This review is from: Beginner's Basque (Hippocrene Beginner's) (Paperback)
I was studying beginner's Basque with a free online course in Spanish and I decided to buy this book because of the positive reviews here. And I thought it would be easier in English, my native language.

I'm very disappointed so far. The first exercise involves proving that you understand the author's transcription method, which he seems to have written on the assumption that everyone speaks English with the same accent that he does. They don't, mate. That's why we have the international phoenetic alphabet. Anyone capable of understanding the grammatical explanations in this book will also be able to pick up the international phoenetic alphabet without much trouble, so it's beyond me why the author didn't use it, especially when none of its more unusual or difficult characters features in the Basque language.

This version of the book comes with two audio CDs. A woman reads a list of Basque words to show you how to pronounce them. She pronounces two of them in her own dialect, in a way that directly contradicts what the author says about the rules of pronunciation. Unlike English, Basque has an official body that decides these things, so there is an official, standard pronunciation of Batua, and it's reasonable to expect that pronunciation in a beginner's guide. So, the CDs aren't much use.

The book begins with a chapter of Wikipedia-type general information about the Basque country, so you can see how the author writes in English when he's not giving grammatical explanations. His overview of the primary and secondary education system is so poorly written (the writing style, not the information he gives) that if I hadn't already been familiar with the topic I really wouldn't have known what he was talking about. He also seems to be confused about when to use "would have" and when to use "had". When someone's grasp of English grammar is that poor, he's probably not the best person to turn to for explanations of unfamiliar grammar.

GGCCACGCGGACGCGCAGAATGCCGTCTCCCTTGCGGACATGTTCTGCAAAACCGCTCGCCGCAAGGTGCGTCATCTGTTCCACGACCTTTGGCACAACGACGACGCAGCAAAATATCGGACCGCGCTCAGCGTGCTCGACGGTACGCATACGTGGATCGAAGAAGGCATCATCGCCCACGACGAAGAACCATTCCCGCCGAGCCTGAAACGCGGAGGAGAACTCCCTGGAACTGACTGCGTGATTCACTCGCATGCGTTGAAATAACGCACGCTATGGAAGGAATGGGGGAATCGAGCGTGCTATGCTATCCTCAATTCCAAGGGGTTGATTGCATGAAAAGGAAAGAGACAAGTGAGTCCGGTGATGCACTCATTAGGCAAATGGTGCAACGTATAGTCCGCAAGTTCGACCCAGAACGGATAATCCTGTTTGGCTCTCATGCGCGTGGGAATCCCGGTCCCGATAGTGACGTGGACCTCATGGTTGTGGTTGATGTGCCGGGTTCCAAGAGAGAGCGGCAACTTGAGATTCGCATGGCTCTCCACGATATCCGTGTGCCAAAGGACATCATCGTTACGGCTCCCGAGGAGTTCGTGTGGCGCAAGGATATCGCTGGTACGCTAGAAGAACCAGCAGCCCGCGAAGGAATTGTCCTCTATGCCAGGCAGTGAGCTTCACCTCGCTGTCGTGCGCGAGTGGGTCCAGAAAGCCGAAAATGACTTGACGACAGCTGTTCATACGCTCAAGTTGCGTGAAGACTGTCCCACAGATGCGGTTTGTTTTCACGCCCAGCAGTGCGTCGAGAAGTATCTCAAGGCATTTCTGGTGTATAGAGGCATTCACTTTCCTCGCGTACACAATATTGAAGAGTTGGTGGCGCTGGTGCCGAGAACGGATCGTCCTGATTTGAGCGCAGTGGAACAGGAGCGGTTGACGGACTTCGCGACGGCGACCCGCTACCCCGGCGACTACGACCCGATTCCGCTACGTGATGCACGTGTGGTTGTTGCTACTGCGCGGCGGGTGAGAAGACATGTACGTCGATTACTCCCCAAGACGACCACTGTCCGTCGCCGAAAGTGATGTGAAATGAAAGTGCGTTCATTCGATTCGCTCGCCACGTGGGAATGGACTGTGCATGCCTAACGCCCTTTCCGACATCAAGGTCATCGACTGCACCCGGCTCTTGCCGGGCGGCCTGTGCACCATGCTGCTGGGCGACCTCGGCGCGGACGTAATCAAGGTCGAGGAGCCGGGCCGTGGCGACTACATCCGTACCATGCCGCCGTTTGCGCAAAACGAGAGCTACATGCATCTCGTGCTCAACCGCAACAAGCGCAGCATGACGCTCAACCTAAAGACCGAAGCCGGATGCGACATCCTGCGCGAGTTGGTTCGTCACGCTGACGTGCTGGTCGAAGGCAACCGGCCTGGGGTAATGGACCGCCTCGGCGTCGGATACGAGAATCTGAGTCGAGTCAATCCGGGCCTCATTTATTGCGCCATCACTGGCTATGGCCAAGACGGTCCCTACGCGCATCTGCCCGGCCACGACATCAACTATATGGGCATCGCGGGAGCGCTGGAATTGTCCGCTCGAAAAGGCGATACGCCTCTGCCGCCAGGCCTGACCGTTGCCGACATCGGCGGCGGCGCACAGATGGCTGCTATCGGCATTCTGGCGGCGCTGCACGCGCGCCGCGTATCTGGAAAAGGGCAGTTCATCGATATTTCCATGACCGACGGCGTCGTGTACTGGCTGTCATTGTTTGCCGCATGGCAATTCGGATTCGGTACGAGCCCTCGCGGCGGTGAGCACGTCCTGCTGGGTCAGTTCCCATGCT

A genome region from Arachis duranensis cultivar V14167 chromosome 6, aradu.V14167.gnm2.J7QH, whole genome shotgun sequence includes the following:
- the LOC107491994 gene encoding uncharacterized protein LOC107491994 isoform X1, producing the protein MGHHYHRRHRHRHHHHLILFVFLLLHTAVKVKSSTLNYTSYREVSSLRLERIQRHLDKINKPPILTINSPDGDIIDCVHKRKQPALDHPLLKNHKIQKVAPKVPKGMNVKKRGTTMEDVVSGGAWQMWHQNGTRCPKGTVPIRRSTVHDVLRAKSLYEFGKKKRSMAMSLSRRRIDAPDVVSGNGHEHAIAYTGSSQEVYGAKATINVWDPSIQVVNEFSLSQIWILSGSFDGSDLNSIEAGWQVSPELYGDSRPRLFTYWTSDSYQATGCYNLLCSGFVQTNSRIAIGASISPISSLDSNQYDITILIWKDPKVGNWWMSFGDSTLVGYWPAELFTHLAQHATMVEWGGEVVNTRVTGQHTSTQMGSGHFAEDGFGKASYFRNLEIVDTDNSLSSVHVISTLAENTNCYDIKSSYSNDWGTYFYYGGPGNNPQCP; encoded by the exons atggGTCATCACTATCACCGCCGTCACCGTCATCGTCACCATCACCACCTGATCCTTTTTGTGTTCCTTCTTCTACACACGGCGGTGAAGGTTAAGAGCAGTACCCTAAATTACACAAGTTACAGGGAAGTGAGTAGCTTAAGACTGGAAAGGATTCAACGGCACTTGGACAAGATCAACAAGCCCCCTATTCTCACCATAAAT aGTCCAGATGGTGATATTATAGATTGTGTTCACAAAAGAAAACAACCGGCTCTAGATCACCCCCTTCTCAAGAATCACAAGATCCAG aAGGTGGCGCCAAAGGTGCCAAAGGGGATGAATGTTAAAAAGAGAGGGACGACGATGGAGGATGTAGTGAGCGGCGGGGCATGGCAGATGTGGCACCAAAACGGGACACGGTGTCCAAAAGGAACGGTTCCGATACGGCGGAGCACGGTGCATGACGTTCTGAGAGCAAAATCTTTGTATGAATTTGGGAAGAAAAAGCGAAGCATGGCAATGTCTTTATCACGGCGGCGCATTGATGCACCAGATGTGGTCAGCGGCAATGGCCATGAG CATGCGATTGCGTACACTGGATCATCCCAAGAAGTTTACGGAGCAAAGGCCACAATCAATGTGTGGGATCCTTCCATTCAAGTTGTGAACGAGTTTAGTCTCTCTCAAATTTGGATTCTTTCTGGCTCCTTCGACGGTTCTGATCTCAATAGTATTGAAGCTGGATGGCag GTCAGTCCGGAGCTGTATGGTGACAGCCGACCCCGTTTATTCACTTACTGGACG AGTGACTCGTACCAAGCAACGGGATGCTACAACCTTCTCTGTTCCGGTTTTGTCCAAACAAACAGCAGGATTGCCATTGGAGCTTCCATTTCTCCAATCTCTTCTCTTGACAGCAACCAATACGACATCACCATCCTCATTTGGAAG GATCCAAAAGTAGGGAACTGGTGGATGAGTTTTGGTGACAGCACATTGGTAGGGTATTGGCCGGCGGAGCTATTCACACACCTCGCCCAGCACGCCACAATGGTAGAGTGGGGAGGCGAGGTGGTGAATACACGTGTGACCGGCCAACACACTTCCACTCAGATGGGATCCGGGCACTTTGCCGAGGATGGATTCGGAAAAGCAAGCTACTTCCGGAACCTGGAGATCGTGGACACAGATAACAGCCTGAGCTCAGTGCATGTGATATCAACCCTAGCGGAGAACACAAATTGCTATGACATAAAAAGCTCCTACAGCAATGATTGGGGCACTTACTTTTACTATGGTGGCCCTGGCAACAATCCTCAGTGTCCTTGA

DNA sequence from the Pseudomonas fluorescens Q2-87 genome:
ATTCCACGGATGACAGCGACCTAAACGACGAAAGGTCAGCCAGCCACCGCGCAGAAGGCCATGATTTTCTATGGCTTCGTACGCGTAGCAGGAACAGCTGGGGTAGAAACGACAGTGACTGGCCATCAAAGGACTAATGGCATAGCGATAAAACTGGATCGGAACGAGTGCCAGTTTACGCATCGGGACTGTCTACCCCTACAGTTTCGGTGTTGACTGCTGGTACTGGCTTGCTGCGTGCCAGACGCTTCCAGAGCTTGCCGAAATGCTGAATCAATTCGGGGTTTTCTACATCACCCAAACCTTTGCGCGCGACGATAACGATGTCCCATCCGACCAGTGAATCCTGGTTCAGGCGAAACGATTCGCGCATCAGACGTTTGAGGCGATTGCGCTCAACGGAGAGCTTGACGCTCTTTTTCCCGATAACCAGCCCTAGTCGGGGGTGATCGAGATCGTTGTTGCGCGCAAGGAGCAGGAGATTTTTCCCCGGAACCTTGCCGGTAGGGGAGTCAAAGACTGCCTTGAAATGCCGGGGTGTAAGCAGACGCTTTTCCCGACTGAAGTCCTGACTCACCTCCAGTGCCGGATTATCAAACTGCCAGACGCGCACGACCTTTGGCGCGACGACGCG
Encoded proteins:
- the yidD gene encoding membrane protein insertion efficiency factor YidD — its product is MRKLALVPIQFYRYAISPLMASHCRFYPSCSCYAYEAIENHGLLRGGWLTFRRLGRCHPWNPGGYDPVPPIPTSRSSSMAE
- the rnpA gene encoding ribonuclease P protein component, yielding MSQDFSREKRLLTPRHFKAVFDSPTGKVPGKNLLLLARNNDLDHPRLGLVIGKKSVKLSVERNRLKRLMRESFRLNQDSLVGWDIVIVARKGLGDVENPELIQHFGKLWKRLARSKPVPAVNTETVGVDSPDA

Basque grammar is complicated to explain to a beginner; there's no getting away from it. Still, I suspect the author of being unnecessarily long-winded and technical at times. The contrast between the pompous, formal language of the explanations and the absurdly incongruous examples had me laughing out loud:
"The following are examples of this process."... "Good day! I am a boy."... "Hi! I am a girl" ..."It is recommended to pay careful attention to the exercises to learn the correct application of the article in Basque."... "Good morning Michael! How old is Johanna?"

This book really needed to be gone over again by a ruthless editor. If you speak Spanish (and maybe even if you don't) you can definitely find the same quality of material for free on the internet.
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5.0 out of 5 stars EXCELLENT., 13 April 2008
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I totally agree with " Greatgrumbledook's " comprehensive review of this excellent Hippocrene book. I cannot say the same for the companion dictionary / phrase book with is rather thin. ( See my separate review of it ). I would advise instead to get the Gorka Aulestia dictionary if you want to expand from this book and do further readings of Basque literature.
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Beginner's Basque (Hippocrene Beginner's)
Beginner's Basque (Hippocrene Beginner's) by Wim Jansen (Paperback - 14 May 2008)